WALHALLA, SC – Just Aircraft has added a new ultralight aircraft design to its growing list of flying machines.
Just 103 was created to conform to the FAA’s Part 103 criteria for an ultralight. The single seat aircraft weighs less than 254 pounds and flies with a top speed of 63 mph. The Just 103 will be available as a ready-to-fly aircraft or as a complete kit, company officials note.
Designed by Troy Woodland, who also created the Just Aircraft SuperSTOL, the Just 103 was flown for 1.5 hours before it was introduced to the public at SUN ‘n FUN this spring.
It was not flown during the fly-in, but will undergo extensive flight testing at the factory before any copies or kits are shipped, company officials said.
The company expects to have at least two examples of the Just 103 when it introduces the finalized design to AirVenture.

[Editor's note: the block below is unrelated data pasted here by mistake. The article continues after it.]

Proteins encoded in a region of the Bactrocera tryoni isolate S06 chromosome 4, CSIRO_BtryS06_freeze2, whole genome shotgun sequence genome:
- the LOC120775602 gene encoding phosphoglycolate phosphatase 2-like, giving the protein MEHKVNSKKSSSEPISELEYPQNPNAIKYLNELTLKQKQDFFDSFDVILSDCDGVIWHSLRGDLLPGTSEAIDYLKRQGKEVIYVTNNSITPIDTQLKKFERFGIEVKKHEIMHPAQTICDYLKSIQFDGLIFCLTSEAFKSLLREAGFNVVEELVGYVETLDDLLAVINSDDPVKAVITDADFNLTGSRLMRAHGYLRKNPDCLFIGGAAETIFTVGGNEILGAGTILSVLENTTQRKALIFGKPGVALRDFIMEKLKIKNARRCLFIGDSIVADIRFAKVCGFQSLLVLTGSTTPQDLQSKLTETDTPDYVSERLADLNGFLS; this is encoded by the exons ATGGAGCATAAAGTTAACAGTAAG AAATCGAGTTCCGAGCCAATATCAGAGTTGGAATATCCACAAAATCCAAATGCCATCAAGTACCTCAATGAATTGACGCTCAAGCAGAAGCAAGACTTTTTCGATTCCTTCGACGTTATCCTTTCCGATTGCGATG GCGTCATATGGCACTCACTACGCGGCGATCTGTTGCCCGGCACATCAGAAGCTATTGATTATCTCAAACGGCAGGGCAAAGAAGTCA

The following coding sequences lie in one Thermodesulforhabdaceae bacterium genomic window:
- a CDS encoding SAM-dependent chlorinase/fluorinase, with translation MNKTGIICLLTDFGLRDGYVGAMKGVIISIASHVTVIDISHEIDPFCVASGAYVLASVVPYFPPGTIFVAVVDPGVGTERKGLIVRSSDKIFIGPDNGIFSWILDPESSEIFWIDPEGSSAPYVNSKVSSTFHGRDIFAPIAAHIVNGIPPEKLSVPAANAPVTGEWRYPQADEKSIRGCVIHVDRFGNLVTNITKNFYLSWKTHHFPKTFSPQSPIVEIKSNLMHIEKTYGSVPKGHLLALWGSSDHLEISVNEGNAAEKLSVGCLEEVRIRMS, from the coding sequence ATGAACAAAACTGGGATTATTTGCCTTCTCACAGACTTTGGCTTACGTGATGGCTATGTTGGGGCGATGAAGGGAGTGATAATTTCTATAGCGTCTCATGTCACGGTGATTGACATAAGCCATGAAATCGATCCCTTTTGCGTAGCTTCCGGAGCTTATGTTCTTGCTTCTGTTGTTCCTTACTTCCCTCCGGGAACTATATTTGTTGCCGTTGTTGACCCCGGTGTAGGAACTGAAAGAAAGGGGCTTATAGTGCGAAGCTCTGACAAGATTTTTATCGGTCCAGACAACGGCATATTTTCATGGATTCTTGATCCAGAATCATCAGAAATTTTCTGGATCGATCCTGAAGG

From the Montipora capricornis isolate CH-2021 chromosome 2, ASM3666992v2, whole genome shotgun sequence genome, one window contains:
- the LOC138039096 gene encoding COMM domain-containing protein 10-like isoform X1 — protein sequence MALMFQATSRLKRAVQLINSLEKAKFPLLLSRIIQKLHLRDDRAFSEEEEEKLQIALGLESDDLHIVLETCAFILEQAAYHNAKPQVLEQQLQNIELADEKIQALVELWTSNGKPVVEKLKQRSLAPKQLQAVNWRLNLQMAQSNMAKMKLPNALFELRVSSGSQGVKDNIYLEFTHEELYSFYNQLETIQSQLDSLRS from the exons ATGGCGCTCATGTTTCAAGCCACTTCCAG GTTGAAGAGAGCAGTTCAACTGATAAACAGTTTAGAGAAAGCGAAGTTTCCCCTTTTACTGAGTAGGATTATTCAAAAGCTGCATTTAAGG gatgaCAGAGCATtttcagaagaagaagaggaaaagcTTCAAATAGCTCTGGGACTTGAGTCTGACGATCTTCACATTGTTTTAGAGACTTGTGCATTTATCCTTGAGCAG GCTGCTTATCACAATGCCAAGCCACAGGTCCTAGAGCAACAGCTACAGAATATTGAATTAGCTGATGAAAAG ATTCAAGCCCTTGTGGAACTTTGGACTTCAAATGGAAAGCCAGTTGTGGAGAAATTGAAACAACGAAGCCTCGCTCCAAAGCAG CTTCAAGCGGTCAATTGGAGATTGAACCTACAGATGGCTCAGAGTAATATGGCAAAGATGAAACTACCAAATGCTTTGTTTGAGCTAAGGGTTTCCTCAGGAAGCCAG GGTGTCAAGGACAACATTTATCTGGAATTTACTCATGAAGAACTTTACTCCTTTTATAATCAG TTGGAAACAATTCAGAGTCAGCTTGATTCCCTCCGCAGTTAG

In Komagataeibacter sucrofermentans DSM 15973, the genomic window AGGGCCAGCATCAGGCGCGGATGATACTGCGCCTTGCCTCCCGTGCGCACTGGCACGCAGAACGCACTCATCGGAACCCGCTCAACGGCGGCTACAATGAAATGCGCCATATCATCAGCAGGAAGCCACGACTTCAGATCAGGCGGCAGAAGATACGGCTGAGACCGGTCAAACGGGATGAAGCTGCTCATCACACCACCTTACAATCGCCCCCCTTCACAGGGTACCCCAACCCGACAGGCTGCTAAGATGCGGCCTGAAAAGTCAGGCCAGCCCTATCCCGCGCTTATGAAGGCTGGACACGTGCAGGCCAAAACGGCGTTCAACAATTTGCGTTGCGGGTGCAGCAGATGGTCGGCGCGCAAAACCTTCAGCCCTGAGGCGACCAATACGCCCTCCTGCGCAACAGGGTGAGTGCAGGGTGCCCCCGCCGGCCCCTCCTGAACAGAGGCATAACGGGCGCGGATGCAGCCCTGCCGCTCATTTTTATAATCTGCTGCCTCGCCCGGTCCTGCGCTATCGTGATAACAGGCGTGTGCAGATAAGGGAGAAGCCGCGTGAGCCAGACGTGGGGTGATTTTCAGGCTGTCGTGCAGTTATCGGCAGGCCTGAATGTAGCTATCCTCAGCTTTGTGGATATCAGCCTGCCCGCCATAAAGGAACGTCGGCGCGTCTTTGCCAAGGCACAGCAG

The prototype is currently in a three-axis, high wing configuration with an aluminum boom tube that connects the tail group to the 4130 steel tube fuselage. Woodland has announced that he will be changing from the aluminum tube to a steel truss, similar to that used in a Breezy.
The design goal with the Just 103 was to provide optimum visibility, according to Woodland. Aside from a narrow windscreen, the pilot is pretty much in an open air environment, which was typical with a lot of the earlier Part 103 designs, he said.
Ultralight pilots are not required to have any kind of license or medical certificate, although training is considered essential.
Power for the Just 103 is provided by a Polini Thor 250 engine, from Italy, which develops 37 horsepower at 7,500 rpm, generating 200 pounds of thrust. The engine, which retails for under $4,000, has been popular in backpacks used with powered paragliders. Woodland also expects to fly the airframe with a Rotax 582, which would exceed Ultralight speeds and weight, requiring registration in the ELSA or LSA category.
Pricing for the Just 103 kit or ready-to-fly version has not been established yet.
See Dan Johnson’s recent column on the Just 103 here.